Placental Methylglyoxal in Preeclampsia: Vascular and Biomarker Implications

Hypertension. 2024 Jul;81(7):1537-1549. doi: 10.1161/HYPERTENSIONAHA.123.22633. Epub 2024 May 16.


Background: Preeclampsia is a multifaceted syndrome that includes maternal vascular dysfunction. We hypothesize that increased placental glycolysis and hypoxia in preeclampsia lead to increased levels of methylglyoxal (MGO), consequently causing vascular dysfunction.

Methods: Plasma samples and placentas were collected from uncomplicated and preeclampsia pregnancies. Uncomplicated placentas and trophoblast cells (BeWo) were exposed to hypoxia. The reactive dicarbonyl MGO and advanced glycation end products (Nε-(carboxymethyl)lysine [CML], Nε-(carboxyethyl)lysine [CEL], and MGO-derived hydroimidazolone [MG-H]) were quantified using liquid chromatography-tandem mass spectrometry. The activity of GLO1 (glyoxalase-1), that is, the enzyme detoxifying MGO, was measured. The impact of MGO on vascular function was evaluated using wire/pressure myography. The therapeutic potential of the MGO-quencher quercetin and mitochondrial-specific antioxidant mitoquinone mesylate (MitoQ) was explored.

Results: MGO, CML, CEL, and MG-H2 levels were elevated in preeclampsia-placentas (+36%, +36%, +25%, and +22%, respectively). Reduced GLO1 activity was observed in preeclampsia-placentas (-12%) and hypoxia-exposed placentas (-16%). Hypoxia-induced MGO accumulation in placentas was mitigated by the MGO-quencher quercetin. Trophoblast cells were identified as the primary source of MGO. Reduced GLO1 activity was also observed in hypoxia-exposed BeWo cells (-26%). Maternal plasma concentrations of CML and the MGO-derived MG-H1 increased as early as 12 weeks of gestation (+16% and +17%, respectively). MGO impaired endothelial barrier function, an effect mitigated by MitoQ, and heightened vascular responsiveness to thromboxane A2.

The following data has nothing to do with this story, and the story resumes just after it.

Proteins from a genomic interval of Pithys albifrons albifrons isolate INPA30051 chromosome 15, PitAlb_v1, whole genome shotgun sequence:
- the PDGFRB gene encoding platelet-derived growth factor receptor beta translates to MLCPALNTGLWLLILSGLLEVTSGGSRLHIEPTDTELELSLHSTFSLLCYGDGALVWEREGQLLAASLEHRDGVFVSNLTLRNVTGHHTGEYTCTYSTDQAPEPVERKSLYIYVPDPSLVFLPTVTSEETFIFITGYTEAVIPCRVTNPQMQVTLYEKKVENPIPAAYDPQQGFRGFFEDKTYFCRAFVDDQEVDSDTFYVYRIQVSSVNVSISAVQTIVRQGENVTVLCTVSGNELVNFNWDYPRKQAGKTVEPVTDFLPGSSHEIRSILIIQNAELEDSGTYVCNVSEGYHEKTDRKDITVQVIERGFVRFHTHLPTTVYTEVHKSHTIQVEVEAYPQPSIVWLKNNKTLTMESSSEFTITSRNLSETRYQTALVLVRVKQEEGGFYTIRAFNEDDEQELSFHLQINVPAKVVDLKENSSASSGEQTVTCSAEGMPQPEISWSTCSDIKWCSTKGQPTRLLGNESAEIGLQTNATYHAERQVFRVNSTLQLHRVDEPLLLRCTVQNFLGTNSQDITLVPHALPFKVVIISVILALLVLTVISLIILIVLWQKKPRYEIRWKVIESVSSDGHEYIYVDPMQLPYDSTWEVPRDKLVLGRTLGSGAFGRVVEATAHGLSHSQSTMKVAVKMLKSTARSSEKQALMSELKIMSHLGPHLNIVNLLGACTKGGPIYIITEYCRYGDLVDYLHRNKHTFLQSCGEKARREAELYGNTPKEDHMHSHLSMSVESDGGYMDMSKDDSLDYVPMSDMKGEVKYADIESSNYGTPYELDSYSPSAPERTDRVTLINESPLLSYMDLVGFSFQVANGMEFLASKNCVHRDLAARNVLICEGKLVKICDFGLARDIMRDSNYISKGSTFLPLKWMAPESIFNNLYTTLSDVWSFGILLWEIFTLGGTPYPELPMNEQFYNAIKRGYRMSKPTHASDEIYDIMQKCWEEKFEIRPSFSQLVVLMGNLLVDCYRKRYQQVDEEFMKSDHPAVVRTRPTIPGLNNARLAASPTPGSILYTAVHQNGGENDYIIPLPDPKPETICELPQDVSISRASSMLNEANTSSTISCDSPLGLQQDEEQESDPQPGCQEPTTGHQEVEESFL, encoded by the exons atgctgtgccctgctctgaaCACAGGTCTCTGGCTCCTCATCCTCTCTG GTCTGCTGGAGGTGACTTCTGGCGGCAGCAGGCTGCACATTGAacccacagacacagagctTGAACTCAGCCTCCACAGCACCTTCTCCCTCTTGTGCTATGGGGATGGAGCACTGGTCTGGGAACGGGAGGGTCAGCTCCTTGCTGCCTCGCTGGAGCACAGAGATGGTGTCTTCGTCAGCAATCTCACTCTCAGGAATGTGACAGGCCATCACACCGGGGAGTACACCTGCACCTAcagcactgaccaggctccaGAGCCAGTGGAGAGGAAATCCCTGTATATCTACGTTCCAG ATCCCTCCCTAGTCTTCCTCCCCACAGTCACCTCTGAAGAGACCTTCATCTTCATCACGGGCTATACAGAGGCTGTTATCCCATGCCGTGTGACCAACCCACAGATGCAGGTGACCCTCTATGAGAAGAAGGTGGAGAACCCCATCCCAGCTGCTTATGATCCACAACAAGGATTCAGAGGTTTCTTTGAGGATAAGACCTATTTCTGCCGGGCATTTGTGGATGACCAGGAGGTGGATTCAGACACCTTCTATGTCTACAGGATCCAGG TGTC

Conclusions: This study reveals the accumulation of placental MGO in preeclampsia and upon exposure to hypoxia, demonstrates how MGO can contribute to vascular impairment, and highlights plasma CML and MG-H1 levels as promising early biomarkers for preeclampsia.

Keywords: biomarkers; glycation end products, advanced; hypertension; methylglyoxal; preeclampsia; trophoblasts; vascular dysfunction.

MeSH terms

  • Adult
  • Biomarkers* / blood
  • Biomarkers* / metabolism
  • Female
  • Glycation End Products, Advanced / metabolism
  • Humans
  • Lactoylglutathione Lyase / metabolism
  • Placenta* / metabolism
  • Pre-Eclampsia* / blood
  • Pre-Eclampsia* / metabolism
  • Pre-Eclampsia* / physiopathology
  • Pregnancy
  • Pyruvaldehyde* / blood
  • Pyruvaldehyde* / metabolism
  • Trophoblasts / metabolism


  • Pyruvaldehyde
  • Biomarkers
  • Glycation End Products, Advanced
  • Lactoylglutathione Lyase
  • GLO1 protein, human